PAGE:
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27 Jun. 2018 | Comments (0)

On Governance is a series of guest blog posts from corporate governance thought leaders. The series, which is curated by the Governance Center research team, is meant to serve as a way to spark discussion on some of the most important corporate governance issues.

Last week Agenda published my very short Opinion encouraging corporate boards to seriously consider amending compensation plans for non-employee directors (hereinafter referred to as “directors”) before their 2019 annual shareholder meetings to limit director discretion in ways that as a matter of law or as applied in practice would not subject their compensation to review under the entire fairness standard under Delaware, New York and other similar state corporate laws.  My opinion is based on my reading of the Delaware’s Supreme Court’s decision in December of last year In Re Investors Bancorp Inc. Stockholder Litigation, recent settlements in two director compensation lawsuits and the feasibility of designing plans that would substantially reduce the risk that companies might lose control over their director compensation plans and processes to the courts and the plaintiffs’ bar. All of this deserves a more detailed elaboration of the facts and my reasoning, as follows. 

The Investors Bancorp decision

In Investors Bancorp, the Delaware Supreme Court reversed the Court of Chancery’s April 2017 decision, which had held that shareholder approval of Investors Bancorp’s equity plan, which limited director awards to up to 30 percent of the plan’s authorized shares, constituted shareholder ratification of the directors’ generous compensation that supported a motion to dismiss the suit under the deferential business judgment rule.  In reversing, the Supreme Court held that when shareholders properly allege that directors have breached their fiduciary duties when exercising discretion over their compensation after shareholders have approved the general parameters of a compensation plan, the directors have the burden of proving that their self-interested actions were entirely fair to the company, both in the amounts paid and the process used to determine the amounts.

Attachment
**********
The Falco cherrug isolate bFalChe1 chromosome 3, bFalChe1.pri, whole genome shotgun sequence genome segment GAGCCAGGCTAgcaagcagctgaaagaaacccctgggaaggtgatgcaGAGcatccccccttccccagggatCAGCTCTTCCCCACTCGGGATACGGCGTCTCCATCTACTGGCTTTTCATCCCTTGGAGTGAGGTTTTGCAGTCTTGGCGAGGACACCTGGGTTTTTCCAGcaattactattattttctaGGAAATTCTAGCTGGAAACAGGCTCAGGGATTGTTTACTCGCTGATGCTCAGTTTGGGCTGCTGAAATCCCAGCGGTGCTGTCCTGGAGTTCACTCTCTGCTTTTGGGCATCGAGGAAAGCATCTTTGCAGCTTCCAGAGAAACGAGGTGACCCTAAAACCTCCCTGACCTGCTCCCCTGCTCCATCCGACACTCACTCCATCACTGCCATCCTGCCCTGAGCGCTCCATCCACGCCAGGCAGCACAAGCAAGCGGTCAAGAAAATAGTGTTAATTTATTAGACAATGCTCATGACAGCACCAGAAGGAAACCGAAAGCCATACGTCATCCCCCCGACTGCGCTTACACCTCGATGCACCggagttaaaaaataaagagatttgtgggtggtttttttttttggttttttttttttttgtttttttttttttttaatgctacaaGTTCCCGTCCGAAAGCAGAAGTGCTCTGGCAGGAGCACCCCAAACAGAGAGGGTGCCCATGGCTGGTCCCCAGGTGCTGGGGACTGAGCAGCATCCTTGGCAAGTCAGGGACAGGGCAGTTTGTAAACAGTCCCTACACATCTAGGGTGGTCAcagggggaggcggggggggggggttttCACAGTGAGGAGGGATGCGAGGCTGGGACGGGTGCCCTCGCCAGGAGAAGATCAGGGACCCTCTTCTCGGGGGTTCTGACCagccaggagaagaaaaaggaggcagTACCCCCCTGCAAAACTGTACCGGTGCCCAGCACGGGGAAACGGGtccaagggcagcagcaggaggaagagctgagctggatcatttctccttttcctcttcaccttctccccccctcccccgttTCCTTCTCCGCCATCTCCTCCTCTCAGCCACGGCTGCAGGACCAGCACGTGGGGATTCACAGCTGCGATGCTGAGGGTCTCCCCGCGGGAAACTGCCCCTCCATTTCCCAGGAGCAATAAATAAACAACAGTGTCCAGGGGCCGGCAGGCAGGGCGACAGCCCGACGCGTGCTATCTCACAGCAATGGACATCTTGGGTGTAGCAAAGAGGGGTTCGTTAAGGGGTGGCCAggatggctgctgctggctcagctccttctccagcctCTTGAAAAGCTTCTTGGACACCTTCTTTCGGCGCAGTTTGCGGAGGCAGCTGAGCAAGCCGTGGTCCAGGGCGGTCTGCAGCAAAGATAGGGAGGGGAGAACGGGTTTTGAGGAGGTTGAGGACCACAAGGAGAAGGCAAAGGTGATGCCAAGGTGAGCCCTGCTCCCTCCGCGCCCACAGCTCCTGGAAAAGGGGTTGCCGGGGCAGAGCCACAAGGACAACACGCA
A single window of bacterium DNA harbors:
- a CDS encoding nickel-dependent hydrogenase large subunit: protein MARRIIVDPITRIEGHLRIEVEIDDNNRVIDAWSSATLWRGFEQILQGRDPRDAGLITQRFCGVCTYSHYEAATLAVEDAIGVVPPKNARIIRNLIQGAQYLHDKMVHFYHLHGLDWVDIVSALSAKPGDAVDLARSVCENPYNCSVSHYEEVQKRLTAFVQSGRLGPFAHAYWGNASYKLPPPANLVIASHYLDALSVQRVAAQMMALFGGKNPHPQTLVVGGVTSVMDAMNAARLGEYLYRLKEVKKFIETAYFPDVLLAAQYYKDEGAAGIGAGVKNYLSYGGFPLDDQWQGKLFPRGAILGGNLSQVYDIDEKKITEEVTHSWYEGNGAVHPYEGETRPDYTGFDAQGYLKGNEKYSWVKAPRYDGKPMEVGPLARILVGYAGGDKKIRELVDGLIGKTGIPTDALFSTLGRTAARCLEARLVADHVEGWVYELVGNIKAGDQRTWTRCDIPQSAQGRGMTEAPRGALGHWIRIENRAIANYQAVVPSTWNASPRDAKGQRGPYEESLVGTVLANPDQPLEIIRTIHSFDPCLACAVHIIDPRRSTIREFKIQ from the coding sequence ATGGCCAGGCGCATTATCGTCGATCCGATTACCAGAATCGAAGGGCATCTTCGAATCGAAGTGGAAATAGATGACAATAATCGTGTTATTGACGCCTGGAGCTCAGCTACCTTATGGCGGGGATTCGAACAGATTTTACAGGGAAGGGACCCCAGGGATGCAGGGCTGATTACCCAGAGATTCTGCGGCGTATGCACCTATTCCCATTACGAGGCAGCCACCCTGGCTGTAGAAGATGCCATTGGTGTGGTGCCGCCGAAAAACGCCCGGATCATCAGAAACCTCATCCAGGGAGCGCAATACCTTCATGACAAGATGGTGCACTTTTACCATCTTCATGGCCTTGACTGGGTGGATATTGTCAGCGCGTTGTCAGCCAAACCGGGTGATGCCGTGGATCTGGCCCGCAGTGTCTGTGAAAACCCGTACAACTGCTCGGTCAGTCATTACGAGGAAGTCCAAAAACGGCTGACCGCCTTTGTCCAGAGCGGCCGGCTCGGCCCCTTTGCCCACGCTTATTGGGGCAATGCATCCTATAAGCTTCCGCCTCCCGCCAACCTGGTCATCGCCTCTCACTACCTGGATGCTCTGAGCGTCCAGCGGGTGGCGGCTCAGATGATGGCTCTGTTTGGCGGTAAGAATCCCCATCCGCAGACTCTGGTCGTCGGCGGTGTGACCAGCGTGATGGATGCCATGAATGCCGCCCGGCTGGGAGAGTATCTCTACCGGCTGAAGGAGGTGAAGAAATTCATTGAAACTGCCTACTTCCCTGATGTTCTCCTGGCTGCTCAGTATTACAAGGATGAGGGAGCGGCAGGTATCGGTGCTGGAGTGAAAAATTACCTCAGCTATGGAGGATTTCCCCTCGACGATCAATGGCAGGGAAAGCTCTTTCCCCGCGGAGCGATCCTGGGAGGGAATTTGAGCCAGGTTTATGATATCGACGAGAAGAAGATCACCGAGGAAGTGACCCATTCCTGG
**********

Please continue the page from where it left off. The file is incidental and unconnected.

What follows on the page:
This “entire fairness” standard of review imposes a very heavy burden on directors and is not one that can support a motion to dismiss or likely even a motion for summary judgment.  Therefore, in practice, if the entire fairness standard applies in a director compensation case, the company is forced to settle unless it is prepared to engage in expensive, time consuming, highly distracting and potentially embarrassing litigation and a trial on the merits, which most companies are not.   

Investors Bancorp has unsettled many companies that had relied on Seinfeld v. Slager and Calma v. Templeton earlier Chancery Court decisions, which had held that shareholder approval of “meaningful limits” (less than the very large maximum limits based on IRC Section 162(m) that applied to all participants, as were involved in those plans) could constitute shareholder ratification that would support a business judgment standard of review to exercises of discretion within those limits.